Even if your battery has plenty of life in it, there is no way to attach the terminal back to the battery.
This is a very unfortunate and costly mistake to make.
Battery terminals should be looked at often and cleaned with a baking soda and hot water solution.
7. Won’t Support Accessories
Many people run accessories off of their golf cart batteries.
These accessories can include additional lights and radios.
If all of a sudden, your golf cart won’t seem to play the radio or turn the fan on, the batteries might be starting to go.
Accessories can strain batteries overall, and you should always make sure they are turned off before leaving your cart.
8. Low Voltage Power
To determine how much life your batteries have left, you will have to test their voltage power.
If you notice there are some inconsistencies or that they are all lower than they should be, it could very likely be time to replace the batteries.
You can have a local golf cart mechanic do this for you.
Make sure it is someone you trust and that you can see the results of how much life the batteries truly have left in them.
Do you ever pull your cart out of your garage and notice that acid has leaked.
This is a significant problem.
If your batteries are leaking, they are certainly almost done.
In fact, you are lucky that you were even able to pull the cart out of the garage.
One thing to check is to make sure that it is battery acid, as it could be something else leaking.
If you just cleaned your cart or if you used a solution to eliminate corrosion, that could be what you see on the ground.
Overall, batteries get messy when they get to this point.
Have your cart looked at immediately.
A bulging battery is a battery that is on it’s way out.
There will not be much that you can do to fix this once it starts happening.
If you have ever looked at the batteries in your cart, you will see that they are all very close together.
When one battery starts to bulge, it will undoubtedly affect another battery.
The best thing to do is to remove the faulty battery as soon as possible.
You would have likely not seen this issue if you were not doing weekly or monthly inspections of your batteries.
Although this may seem like an added chore on your list of things to do, we can’t stress how important this is.
6 Ways To Extend The Life Of Your Golf Cart Batteries
Now that you know all the signs that your golf cart batteries may be starting to deteriorate, it is good to know how to keep your new ones healthy.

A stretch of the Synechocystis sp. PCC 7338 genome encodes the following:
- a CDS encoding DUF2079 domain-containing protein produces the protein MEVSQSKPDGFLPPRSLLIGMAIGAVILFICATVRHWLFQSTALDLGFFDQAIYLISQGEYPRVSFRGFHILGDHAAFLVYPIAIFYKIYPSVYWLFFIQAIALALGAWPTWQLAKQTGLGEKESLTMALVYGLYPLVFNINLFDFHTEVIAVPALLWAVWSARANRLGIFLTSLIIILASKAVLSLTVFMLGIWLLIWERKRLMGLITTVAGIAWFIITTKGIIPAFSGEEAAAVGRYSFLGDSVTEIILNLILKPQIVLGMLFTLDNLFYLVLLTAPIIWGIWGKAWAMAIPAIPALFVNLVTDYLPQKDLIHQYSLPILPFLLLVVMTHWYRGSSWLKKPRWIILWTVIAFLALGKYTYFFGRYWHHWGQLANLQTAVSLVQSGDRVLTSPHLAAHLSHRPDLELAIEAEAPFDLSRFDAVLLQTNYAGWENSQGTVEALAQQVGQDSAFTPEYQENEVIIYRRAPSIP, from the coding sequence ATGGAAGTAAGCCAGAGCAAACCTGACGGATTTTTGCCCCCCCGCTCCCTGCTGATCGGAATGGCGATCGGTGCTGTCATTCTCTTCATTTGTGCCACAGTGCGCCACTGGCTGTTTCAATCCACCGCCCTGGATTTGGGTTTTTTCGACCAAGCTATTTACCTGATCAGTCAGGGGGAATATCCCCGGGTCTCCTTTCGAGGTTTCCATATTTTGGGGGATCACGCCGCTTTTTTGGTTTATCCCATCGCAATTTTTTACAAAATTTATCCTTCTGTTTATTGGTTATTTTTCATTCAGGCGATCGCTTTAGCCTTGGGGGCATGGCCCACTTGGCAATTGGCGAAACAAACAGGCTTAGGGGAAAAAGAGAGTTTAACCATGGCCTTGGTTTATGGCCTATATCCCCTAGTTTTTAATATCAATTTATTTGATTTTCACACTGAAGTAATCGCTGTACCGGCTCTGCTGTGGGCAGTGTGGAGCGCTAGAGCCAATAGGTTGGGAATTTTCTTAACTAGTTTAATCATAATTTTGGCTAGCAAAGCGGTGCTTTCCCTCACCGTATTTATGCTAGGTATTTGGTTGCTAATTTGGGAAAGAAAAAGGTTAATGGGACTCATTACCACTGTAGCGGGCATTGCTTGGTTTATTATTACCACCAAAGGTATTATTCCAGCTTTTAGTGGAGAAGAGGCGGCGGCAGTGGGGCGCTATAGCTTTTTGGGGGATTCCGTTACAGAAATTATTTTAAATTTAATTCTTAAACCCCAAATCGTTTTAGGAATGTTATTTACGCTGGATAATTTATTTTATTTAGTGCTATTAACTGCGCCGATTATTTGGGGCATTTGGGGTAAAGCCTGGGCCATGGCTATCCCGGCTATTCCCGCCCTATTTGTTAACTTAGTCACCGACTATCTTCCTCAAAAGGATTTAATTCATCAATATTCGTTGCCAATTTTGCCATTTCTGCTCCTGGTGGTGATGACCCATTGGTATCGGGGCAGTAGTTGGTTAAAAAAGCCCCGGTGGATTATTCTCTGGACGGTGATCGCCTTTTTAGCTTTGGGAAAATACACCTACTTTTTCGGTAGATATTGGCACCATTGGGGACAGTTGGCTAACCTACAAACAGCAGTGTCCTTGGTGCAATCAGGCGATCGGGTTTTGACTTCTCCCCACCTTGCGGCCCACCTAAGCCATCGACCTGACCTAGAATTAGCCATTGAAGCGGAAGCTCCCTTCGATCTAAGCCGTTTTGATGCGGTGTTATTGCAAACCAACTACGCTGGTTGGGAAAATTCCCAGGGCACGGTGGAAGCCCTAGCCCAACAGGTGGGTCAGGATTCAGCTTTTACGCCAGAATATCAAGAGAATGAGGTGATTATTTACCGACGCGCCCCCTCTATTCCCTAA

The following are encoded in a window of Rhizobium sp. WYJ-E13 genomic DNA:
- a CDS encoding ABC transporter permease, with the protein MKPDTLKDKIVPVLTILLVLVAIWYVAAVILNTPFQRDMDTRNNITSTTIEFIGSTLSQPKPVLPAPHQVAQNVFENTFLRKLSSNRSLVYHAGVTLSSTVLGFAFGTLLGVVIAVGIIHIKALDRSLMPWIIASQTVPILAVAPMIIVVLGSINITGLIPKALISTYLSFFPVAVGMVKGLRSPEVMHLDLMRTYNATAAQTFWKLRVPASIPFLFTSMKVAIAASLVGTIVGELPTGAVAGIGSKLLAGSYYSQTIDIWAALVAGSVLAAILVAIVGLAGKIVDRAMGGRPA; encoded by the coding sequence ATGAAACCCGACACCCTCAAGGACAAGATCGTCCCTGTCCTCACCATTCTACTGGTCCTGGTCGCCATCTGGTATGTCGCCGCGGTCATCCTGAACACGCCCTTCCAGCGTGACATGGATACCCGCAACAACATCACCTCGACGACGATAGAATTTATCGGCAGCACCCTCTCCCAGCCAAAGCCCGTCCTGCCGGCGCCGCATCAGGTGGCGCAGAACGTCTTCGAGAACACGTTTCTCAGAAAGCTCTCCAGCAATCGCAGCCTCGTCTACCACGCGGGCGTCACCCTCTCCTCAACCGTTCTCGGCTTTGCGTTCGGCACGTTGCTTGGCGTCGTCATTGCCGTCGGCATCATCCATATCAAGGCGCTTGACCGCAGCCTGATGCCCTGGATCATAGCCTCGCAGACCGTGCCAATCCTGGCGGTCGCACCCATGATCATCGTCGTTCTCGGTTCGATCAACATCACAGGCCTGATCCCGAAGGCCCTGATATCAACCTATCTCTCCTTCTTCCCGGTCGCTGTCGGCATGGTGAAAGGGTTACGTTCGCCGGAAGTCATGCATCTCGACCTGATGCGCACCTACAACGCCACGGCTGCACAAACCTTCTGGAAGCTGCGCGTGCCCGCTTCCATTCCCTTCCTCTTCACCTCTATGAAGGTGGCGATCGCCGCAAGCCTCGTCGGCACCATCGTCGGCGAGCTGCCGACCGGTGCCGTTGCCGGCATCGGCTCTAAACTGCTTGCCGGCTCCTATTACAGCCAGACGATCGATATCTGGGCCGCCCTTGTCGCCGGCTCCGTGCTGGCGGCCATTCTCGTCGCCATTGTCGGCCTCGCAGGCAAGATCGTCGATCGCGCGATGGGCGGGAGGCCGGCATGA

There are several tips and tricks that can add years to the life of a battery.
With the cost of the golf cart batteries and the fact that you need several just to power your cart, this is information worth listening to.
1. Water The Batteries
Your golf cart batteries need water to operate.
When you look at the top of your battery, you will likely notice a few places where water needs to be poured in.
You should check your batteries at least once a month to see if they need to be topped off with water.
When pouring water in your batteries, make sure that you do not spill the water all over the terminals.
Only fill to the proper line that you should be able to see when looking at the battery.
Letting your batteries run dry is going to cause them to have issues, and it will significantly reduce their lifespan.
This is not something that you need a golf cart mechanic to do.
The process is about as simple as watering your house plants.
Just be sure always to use distilled water.
2. Open While Charging
The batteries on a golf cart are placed below the seat of the golf cart.
Depending on where you keep your cart, it may get quite warm in this area.
While your cart is charging and the seat is down, you may generate even more heat in the battery compartment.
The problem with leaving the seat closed is the heat, and potential fumes could cause your batteries to deteriorate much faster.
When you charge your cart, try and leave the seat open.
You can do this yourself with a simple wedge that just lets some air into the area where the batteries are.
Although this is not a commonly discussed tip, you will be surprised at how much less corrosion you get letting some air into the area.
The casing on the batteries also tends to remain in much better shape.
3. Charge Fully & Often
Each time you use your golf cart, you should charge it.
Even if you just go for a quick ride around the neighborhood, its’ best to charge it when you get home.
If you let your cart sit without charging, it could be bad for the battery.
Also, make sure not to run your batteries down to no charge continually.
It is not great for the batteries to completely die and need to be recharged.